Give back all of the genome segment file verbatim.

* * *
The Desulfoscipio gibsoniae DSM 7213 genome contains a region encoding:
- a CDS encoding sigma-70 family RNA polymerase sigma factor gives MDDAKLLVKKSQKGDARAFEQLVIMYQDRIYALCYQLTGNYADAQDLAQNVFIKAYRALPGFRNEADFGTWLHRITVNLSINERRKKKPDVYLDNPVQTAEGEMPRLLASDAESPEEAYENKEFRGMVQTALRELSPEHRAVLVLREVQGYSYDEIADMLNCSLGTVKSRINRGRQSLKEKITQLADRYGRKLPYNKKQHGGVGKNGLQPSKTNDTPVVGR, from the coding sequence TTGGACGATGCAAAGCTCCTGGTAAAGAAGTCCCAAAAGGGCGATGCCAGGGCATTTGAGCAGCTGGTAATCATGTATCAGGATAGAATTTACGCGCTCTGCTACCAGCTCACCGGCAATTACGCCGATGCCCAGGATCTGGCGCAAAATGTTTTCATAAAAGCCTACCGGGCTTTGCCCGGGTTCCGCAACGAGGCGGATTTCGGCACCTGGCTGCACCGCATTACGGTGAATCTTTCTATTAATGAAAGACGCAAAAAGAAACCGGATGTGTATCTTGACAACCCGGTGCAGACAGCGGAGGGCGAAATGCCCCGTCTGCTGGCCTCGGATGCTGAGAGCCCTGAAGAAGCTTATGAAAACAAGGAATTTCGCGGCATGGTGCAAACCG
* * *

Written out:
The Desulfoscipio gibsoniae DSM 7213 genome contains a region encoding:
- a CDS encoding sigma-70 family RNA polymerase sigma factor gives MDDAKLLVKKSQKGDARAFEQLVIMYQDRIYALCYQLTGNYADAQDLAQNVFIKAYRALPGFRNEADFGTWLHRITVNLSINERRKKKPDVYLDNPVQTAEGEMPRLLASDAESPEEAYENKEFRGMVQTALRELSPEHRAVLVLREVQGYSYDEIADMLNCSLGTVKSRINRGRQSLKEKITQLADRYGRKLPYNKKQHGGVGKNGLQPSKTNDTPVVGR, from the coding sequence TTGGACGATGCAAAGCTCCTGGTAAAGAAGTCCCAAAAGGGCGATGCCAGGGCATTTGAGCAGCTGGTAATCATGTATCAGGATAGAATTTACGCGCTCTGCTACCAGCTCACCGGCAATTACGCCGATGCCCAGGATCTGGCGCAAAATGTTTTCATAAAAGCCTACCGGGCTTTGCCCGGGTTCCGCAACGAGGCGGATTTCGGCACCTGGCTGCACCGCATTACGGTGAATCTTTCTATTAATGAAAGACGCAAAAAGAAACCGGATGTGTATCTTGACAACCCGGTGCAGACAGCGGAGGGCGAAATGCCCCGTCTGCTGGCCTCGGATGCTGAGAGCCCTGAAGAAGCTTATGAAAACAAGGAATTTCGCGGCATGGTGCAAACCG